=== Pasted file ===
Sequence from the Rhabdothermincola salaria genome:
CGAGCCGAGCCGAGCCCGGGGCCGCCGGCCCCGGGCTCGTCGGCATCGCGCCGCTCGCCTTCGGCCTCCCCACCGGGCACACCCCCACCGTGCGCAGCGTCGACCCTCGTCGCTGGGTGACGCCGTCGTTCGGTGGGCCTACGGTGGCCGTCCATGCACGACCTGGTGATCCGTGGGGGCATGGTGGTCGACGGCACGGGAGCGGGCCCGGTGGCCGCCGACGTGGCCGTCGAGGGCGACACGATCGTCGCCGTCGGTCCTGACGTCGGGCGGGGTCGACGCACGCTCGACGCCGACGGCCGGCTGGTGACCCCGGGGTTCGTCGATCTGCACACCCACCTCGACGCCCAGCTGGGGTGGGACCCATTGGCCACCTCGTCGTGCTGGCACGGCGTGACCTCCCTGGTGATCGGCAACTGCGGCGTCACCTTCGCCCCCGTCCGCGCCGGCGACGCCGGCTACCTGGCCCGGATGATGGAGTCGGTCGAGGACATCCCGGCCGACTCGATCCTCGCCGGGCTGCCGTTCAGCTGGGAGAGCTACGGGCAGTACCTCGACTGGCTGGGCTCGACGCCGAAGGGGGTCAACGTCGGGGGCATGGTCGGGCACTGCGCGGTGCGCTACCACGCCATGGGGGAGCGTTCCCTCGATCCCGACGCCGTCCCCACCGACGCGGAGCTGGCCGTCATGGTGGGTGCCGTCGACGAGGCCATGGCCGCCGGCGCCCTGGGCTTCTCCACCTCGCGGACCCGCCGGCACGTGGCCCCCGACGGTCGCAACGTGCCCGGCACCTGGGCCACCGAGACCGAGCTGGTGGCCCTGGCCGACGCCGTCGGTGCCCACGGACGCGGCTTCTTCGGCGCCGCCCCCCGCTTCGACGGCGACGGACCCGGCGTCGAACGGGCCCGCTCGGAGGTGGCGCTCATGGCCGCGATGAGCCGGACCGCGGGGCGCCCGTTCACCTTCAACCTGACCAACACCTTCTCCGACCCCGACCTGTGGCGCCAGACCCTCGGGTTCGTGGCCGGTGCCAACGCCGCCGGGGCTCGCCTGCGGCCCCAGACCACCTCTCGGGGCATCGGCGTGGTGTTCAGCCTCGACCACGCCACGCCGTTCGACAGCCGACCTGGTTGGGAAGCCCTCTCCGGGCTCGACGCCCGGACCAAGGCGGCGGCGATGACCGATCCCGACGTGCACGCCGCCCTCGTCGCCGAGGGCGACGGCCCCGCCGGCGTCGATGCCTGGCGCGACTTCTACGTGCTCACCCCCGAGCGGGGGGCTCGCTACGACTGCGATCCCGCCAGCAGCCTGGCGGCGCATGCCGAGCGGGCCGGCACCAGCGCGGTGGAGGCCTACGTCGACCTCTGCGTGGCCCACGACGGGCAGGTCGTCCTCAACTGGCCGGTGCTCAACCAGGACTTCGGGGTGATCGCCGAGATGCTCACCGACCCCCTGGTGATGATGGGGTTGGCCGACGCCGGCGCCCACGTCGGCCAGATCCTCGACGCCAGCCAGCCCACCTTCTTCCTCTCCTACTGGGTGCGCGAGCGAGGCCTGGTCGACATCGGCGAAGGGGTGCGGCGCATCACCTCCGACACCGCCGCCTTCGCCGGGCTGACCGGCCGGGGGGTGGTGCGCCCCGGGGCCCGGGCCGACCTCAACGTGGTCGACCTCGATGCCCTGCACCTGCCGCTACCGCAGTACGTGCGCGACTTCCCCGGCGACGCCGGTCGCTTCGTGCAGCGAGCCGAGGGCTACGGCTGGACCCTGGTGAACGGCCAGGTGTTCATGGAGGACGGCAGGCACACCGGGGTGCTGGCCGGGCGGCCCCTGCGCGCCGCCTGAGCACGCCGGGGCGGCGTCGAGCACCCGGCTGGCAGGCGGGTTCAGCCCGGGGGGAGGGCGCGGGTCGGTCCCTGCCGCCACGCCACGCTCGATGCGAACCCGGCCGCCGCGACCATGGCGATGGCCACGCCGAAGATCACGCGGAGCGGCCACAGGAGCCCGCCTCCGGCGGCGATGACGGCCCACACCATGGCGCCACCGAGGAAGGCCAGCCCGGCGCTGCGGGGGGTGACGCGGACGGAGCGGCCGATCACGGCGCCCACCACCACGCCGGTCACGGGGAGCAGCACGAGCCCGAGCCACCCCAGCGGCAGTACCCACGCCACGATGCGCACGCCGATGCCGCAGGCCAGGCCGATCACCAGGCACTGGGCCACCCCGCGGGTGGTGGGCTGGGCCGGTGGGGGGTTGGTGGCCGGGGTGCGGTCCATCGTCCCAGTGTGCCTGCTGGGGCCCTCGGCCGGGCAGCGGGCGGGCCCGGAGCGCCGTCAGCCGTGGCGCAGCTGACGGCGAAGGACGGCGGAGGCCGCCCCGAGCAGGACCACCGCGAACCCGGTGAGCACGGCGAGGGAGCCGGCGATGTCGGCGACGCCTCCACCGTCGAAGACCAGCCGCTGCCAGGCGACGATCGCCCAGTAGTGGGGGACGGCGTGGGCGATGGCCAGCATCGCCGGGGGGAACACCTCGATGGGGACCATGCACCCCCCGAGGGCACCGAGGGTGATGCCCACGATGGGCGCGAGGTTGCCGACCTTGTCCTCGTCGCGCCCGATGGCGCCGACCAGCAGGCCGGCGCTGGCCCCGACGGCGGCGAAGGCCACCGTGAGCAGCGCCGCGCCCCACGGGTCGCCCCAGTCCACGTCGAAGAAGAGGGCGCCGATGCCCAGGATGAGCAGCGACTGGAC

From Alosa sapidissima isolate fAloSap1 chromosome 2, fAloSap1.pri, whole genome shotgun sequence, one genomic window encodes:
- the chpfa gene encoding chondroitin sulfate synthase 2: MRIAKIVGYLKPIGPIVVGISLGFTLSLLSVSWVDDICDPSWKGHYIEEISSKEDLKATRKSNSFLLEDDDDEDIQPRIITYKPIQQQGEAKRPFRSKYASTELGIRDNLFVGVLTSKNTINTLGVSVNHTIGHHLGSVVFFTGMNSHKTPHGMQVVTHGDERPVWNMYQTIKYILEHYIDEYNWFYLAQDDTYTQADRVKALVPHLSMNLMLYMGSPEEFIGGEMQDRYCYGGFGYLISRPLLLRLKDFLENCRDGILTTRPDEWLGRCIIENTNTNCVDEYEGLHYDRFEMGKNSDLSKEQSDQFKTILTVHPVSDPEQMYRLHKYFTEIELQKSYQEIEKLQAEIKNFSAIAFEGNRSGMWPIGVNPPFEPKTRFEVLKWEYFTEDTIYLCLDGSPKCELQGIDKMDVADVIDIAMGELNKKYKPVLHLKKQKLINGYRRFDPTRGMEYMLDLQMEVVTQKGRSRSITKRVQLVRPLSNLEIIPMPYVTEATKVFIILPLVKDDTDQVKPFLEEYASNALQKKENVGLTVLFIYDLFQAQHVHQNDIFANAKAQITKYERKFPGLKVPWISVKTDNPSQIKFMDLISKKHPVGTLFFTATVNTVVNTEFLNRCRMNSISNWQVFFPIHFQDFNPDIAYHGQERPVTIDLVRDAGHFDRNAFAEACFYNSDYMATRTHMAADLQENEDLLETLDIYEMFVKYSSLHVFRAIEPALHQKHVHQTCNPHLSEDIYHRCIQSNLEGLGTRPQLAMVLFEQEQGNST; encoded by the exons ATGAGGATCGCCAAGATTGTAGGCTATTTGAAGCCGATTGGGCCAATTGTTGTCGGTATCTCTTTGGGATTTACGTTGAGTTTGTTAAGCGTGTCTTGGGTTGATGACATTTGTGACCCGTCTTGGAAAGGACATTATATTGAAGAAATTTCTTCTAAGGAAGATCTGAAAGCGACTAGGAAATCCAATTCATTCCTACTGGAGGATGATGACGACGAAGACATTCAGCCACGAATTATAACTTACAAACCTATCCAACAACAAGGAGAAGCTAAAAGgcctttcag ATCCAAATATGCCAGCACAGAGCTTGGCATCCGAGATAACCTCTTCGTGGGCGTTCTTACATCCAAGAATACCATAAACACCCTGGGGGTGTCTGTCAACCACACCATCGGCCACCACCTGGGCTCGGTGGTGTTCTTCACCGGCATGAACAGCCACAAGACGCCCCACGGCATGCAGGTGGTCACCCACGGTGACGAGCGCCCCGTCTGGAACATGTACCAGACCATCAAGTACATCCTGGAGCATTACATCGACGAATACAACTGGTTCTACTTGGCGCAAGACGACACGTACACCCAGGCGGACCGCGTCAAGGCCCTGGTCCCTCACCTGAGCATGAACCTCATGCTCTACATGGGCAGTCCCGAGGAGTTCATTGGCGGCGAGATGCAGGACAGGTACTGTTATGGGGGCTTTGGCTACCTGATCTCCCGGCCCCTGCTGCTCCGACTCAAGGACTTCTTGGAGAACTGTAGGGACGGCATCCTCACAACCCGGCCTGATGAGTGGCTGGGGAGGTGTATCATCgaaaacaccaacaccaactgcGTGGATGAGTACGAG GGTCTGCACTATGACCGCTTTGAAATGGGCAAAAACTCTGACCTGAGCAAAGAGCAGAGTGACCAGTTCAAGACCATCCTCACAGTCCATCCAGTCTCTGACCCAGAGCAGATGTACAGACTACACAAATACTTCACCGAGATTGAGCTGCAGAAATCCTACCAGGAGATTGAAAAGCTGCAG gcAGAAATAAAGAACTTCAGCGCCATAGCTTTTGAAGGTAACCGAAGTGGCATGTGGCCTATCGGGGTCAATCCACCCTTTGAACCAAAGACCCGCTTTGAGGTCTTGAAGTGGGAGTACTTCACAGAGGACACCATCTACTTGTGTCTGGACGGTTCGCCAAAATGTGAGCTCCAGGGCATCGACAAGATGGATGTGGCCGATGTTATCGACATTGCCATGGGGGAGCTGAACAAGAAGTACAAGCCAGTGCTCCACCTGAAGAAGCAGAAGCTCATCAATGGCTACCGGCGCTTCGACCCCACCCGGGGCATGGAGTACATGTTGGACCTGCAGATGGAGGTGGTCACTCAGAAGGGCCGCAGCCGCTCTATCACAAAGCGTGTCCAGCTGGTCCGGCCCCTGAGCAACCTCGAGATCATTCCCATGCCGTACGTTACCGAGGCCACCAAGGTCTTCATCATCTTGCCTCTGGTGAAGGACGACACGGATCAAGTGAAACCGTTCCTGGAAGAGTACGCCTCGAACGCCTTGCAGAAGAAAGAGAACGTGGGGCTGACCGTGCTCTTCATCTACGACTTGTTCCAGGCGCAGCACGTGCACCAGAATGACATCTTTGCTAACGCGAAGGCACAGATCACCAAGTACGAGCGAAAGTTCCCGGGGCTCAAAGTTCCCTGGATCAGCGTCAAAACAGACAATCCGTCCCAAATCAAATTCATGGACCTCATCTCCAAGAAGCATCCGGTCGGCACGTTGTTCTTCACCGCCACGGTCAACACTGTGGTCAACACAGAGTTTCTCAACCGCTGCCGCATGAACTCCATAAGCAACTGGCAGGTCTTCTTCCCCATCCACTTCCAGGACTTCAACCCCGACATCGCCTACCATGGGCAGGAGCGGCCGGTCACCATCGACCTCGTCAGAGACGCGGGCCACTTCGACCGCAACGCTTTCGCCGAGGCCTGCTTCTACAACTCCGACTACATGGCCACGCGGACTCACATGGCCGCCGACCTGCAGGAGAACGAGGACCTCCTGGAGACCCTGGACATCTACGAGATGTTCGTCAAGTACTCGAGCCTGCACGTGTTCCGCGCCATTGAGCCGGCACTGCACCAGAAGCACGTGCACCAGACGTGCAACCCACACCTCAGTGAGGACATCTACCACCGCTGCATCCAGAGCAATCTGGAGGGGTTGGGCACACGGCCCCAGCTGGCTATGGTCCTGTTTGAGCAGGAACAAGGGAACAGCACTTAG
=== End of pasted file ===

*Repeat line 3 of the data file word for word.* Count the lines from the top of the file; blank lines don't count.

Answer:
From Alosa sapidissima isolate fAloSap1 chromosome 2, fAloSap1.pri, whole genome shotgun sequence, one genomic window encodes: